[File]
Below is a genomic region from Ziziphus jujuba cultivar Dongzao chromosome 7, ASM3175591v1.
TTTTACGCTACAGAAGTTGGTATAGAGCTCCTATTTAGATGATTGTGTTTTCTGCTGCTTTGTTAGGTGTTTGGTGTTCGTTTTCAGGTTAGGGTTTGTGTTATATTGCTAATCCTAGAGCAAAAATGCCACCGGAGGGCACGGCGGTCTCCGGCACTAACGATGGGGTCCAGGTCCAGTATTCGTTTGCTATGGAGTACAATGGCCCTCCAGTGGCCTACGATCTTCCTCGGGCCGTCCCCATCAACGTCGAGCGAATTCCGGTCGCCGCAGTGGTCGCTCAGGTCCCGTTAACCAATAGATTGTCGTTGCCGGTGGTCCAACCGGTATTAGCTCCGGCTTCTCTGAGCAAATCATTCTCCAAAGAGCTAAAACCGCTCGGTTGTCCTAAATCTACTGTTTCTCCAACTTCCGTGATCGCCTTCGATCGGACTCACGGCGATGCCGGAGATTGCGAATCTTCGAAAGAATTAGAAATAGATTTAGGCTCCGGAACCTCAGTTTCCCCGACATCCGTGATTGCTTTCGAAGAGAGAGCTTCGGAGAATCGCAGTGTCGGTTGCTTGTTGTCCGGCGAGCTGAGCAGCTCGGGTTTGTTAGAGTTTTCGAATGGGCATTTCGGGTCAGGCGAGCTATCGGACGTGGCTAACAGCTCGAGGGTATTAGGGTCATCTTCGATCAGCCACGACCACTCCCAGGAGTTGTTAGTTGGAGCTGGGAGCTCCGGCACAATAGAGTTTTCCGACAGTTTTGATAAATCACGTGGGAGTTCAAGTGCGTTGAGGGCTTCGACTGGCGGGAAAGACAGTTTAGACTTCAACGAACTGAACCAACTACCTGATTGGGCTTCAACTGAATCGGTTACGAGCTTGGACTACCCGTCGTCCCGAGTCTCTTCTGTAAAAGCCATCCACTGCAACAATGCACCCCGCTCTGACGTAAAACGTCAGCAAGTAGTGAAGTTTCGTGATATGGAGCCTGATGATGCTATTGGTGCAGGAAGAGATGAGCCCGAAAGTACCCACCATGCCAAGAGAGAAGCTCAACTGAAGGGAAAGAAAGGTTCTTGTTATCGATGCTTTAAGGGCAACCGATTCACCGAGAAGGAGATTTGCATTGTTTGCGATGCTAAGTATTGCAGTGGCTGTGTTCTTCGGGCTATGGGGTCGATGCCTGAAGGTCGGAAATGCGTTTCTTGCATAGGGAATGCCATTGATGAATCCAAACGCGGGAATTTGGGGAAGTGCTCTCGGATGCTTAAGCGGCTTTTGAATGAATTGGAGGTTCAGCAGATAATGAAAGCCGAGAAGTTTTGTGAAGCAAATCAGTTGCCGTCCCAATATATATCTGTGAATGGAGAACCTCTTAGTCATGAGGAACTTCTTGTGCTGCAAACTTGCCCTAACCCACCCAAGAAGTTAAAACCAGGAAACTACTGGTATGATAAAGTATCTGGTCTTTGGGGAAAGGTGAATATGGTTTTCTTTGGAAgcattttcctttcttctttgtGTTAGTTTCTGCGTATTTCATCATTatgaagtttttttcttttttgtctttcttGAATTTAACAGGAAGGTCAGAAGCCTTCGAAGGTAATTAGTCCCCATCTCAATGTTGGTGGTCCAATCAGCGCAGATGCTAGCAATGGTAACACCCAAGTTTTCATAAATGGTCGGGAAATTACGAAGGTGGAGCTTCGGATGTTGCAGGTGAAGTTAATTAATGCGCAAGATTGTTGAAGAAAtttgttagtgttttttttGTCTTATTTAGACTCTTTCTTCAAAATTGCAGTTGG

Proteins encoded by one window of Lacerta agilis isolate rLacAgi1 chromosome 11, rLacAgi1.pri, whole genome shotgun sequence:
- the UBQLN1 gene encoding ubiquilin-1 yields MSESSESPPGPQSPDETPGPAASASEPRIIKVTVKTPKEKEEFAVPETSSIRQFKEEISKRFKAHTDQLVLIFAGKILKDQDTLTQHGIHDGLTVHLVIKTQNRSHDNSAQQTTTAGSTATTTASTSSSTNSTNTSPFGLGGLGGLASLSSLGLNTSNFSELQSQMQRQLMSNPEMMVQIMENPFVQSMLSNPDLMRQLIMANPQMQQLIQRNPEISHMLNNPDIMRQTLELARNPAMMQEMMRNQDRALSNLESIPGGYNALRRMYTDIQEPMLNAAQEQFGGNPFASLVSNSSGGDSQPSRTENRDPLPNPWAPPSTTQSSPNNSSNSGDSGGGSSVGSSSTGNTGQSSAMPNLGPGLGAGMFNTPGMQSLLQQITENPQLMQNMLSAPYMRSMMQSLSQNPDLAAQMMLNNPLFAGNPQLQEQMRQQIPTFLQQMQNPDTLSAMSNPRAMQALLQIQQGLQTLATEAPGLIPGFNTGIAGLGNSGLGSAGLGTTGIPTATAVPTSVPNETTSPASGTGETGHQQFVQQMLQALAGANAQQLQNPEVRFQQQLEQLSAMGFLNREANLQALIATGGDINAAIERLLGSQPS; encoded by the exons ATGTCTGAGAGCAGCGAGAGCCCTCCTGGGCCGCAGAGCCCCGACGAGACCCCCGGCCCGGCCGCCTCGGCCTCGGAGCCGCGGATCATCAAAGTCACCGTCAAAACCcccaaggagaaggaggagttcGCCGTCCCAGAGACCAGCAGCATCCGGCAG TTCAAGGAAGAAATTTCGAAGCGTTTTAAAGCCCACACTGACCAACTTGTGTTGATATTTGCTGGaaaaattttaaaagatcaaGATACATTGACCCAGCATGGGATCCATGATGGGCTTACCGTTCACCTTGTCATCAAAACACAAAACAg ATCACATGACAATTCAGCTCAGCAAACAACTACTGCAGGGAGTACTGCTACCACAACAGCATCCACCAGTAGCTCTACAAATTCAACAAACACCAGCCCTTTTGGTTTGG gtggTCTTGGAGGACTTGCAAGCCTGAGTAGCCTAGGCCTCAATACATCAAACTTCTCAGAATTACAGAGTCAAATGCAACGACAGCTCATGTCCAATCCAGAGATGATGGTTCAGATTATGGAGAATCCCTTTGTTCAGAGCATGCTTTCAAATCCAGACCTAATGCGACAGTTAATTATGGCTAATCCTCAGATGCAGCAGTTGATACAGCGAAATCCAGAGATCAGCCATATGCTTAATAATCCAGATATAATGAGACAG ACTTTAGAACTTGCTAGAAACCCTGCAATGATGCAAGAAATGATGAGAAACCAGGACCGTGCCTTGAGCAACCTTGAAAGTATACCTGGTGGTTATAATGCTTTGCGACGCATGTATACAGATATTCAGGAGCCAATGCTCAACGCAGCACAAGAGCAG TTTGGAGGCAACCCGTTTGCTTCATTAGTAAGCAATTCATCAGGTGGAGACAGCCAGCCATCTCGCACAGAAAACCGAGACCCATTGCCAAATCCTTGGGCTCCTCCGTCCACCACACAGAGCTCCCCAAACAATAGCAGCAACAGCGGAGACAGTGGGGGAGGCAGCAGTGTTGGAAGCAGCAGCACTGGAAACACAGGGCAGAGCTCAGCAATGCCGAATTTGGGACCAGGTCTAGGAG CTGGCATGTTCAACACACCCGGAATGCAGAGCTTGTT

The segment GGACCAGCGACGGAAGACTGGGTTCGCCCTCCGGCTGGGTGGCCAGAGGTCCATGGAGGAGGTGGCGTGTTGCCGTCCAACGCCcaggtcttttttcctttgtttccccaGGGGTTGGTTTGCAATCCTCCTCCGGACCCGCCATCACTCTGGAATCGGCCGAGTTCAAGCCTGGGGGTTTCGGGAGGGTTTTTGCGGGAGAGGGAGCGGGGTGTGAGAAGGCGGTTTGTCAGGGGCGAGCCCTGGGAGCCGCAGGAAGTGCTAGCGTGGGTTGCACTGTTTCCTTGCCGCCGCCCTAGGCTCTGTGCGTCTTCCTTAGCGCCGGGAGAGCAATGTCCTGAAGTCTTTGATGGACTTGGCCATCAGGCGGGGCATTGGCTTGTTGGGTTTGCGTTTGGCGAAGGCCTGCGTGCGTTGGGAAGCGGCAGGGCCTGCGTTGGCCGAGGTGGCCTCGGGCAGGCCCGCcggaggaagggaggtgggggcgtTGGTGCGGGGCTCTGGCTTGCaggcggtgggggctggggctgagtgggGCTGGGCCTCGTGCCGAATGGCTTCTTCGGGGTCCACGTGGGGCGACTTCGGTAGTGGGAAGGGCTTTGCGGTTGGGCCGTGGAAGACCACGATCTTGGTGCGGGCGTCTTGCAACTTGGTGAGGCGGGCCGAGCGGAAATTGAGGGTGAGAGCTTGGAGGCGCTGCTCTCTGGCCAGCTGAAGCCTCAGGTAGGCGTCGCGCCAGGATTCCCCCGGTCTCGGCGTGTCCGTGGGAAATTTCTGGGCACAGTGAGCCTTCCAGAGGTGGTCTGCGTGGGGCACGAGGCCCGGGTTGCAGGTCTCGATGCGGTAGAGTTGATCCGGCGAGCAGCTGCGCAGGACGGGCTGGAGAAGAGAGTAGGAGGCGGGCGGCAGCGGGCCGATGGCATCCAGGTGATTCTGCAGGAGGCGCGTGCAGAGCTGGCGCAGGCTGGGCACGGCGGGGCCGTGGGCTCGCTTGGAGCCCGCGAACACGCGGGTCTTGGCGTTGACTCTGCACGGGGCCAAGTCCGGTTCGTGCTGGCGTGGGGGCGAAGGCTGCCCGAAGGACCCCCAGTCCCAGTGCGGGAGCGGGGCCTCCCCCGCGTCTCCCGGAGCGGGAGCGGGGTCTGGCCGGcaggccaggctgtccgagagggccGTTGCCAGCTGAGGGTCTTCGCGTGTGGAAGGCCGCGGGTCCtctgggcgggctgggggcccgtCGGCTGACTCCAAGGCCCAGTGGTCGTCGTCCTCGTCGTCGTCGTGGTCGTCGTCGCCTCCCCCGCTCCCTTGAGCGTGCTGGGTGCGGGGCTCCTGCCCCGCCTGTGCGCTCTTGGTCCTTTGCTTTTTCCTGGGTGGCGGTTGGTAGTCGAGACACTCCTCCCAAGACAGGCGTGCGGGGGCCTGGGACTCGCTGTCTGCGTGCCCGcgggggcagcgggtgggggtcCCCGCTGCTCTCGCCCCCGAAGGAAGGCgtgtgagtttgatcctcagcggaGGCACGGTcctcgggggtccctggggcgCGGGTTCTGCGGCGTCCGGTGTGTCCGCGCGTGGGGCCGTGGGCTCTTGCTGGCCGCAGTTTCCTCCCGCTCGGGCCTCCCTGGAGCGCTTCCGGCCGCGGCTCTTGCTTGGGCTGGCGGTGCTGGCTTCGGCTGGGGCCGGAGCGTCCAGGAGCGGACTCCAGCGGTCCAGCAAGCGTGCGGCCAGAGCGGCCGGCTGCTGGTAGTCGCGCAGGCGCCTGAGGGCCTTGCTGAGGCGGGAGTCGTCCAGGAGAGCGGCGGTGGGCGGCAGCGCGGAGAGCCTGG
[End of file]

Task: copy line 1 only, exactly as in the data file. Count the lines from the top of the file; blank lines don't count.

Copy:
Below is a genomic region from Ziziphus jujuba cultivar Dongzao chromosome 7, ASM3175591v1.